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Publication numberUS6414765 B1
Publication typeGrant
Application numberUS 09/799,374
Publication dateJul 2, 2002
Filing dateMar 5, 2001
Priority dateMar 7, 2000
Fee statusLapsed
Also published asUS20020080440, WO2001067656A1
Publication number09799374, 799374, US 6414765 B1, US 6414765B1, US-B1-6414765, US6414765 B1, US6414765B1
InventorsMing Li, Mark Soulliere, Richard Wagner
Original AssigneeCorning, Inc.
Export CitationBiBTeX, EndNote, RefMan
External Links: USPTO, USPTO Assignment, Espacenet
Protection switch in a two-fiber optical channel shared protection ring
US 6414765 B1
Abstract
A protection switch for use in a two-fiber optical channel shared protection ring is disclosed. It includes an electrical switching circuit coupled to an optical signal monitor. The electrical switching circuit includes modular switching fabrics that respond to fault condition alarms provided by the optical signal monitor. Each modular switching fabric is versatile in that it includes a ring switch mode responsive to the multi-wavelength channel failures, and a span switch mode responsive to the single wavelength channel failures. Because the switching fabric of the electrical switching circuit is comprised of the plurality of small modular switching fabrics, the possibility of incurring a single-point switching failure in the switching fabric is virtually eliminated. Further, each modular switching fabric can be easily replaced in the event of failure, without affecting the operation of other switch fabrics within the protection switch.
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Claims(35)
What is claimed is:
1. A protection switch in a node of a two-fiber optical channel shared protection ring, the node including a plurality of primary clients and a plurality of pre-emptible clients, each fiber in the two-fiber optical channel shared protection ring propagating at least one working wavelength channel dedicated to primary client traffic and at least one protection wavelength channel which may accommodate extra client traffic, the protection switch comprising:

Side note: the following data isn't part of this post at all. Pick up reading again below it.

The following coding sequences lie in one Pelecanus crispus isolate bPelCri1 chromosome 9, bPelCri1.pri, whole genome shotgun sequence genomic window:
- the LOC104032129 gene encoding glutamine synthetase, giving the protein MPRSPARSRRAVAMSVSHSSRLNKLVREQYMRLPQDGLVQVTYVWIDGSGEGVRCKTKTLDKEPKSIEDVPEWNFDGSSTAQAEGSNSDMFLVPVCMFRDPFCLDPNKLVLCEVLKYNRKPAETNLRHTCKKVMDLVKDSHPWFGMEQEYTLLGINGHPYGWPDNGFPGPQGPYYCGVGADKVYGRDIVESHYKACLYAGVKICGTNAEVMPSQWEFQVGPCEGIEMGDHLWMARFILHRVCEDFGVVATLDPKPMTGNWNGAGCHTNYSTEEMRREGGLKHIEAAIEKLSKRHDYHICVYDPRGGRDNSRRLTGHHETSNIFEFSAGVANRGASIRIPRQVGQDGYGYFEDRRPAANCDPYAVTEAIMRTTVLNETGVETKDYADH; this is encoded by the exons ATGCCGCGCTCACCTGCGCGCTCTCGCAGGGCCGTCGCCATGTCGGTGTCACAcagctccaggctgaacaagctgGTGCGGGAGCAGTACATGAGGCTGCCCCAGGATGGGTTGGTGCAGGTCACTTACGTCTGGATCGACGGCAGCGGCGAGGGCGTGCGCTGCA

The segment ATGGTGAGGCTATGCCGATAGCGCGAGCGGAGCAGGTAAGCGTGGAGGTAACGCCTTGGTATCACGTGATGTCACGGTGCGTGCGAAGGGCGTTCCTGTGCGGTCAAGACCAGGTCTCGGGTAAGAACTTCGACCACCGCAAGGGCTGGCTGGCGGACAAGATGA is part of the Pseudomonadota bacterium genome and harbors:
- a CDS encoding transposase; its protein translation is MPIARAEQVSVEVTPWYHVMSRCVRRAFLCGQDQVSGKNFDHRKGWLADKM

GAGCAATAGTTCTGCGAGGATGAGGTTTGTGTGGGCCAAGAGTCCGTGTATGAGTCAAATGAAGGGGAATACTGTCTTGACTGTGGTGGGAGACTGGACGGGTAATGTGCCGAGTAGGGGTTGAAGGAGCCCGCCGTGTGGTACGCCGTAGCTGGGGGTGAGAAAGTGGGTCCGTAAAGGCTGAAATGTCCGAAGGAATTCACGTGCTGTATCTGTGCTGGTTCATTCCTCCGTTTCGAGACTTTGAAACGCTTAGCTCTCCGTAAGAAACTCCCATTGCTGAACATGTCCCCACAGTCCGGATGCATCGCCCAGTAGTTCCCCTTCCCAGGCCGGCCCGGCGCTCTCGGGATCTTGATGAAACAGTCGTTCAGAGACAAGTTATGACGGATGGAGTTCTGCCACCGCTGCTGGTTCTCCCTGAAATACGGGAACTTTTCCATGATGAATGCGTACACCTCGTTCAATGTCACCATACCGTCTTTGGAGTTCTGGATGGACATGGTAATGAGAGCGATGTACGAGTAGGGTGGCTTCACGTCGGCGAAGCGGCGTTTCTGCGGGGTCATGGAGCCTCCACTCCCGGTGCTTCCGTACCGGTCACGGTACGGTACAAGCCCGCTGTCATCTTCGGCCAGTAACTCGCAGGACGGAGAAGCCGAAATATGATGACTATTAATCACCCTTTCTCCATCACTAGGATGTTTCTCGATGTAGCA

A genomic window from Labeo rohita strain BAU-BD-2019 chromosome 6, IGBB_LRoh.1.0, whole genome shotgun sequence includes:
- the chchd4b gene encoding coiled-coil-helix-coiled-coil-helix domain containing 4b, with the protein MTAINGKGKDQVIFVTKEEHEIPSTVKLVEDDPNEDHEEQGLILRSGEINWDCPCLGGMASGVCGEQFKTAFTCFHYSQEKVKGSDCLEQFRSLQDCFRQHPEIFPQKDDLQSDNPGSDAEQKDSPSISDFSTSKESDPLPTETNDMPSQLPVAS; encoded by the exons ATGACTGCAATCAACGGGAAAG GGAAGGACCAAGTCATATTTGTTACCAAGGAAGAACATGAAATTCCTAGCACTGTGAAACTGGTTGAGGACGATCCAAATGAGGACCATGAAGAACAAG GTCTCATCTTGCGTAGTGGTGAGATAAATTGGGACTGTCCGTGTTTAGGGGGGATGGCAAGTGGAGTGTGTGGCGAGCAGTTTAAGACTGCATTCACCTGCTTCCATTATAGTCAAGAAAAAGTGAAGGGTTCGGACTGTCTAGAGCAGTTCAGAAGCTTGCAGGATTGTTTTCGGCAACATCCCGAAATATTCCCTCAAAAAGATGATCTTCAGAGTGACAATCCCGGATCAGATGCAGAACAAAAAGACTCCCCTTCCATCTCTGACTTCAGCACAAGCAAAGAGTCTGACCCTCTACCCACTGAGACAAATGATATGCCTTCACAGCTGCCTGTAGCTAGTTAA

an optical signal monitor coupled to the two-fiber optical channel shared protection ring, the optical signal monitor being operative to detect multi-wavelength channel failures and single wavelength channel failures in the two-fiber optical channel shared protection ring; and
an electrical switching circuit coupled to the optical signal monitor, the electrical switching circuit being comprised of a plurality of modular switching fabrics, each modular switching fabric of the plurality of modular switching fabrics including a ring switch mode that is responsive to at least one of the multi-wavelength channel failures, and a span switch mode that is responsive to at least one of the single wavelength channel failures.
2. The protection switch of claim 1, wherein the ring switch is operative to switch a primary client's transmission signal from a working wavelength propagating on a first fiber of the two fibers to a protection wavelength propagating on a second fiber of the two fibers, switch the primary client's receive signal from a working wavelength propagating on the second fiber to a protection wavelength propagating on the first fiber, and pre-empt the extra client traffic.
3. The protection switch of claim 2, wherein the multi-wavelength channel failure is a cable cut severing the first fiber and the second fiber between a first node and a second node in the ring.
4. The protection switch of claim 1, wherein the span switch is operative to switch a primary client's transmission signal from a working wavelength propagating on the first fiber to a protection wavelength propagating on the first fiber, and switch a primary client's receive signal from a working wavelength propagating on the second fiber to a protection wavelength propagating on the second fiber.
5. The protection switch of claim 4, wherein the single wavelength channel failure includes an inoperative working wavelength channel.
6. The protection switch of claim 1, wherein each modular switching fabric includes a controller programmed to respond to the single wavelength channel failure and the multi-wavelength channel failure.
7. The protection switch of claim 1, wherein each modular switching fabric includes a plurality of 21 switches, and a plurality of 31 switches.
8. The protection switch of claim 7, wherein the plurality of 21 switches and the plurality of 31 switches are fabricated using gated semiconductor devices.
9. The protection switch of claim 7, wherein the plurality of 21 switches and the plurality of 31 switches are fabricated using data selectors.
10. The protection switch of claim 1, further comprising:
a first add multiplexer coupled to the first fiber and the electrical switching circuit;
a first drop multiplexer coupled to the first fiber and the electrical switching circuit;
a second add multiplexer coupled to the second fiber and the electrical switching circuit; and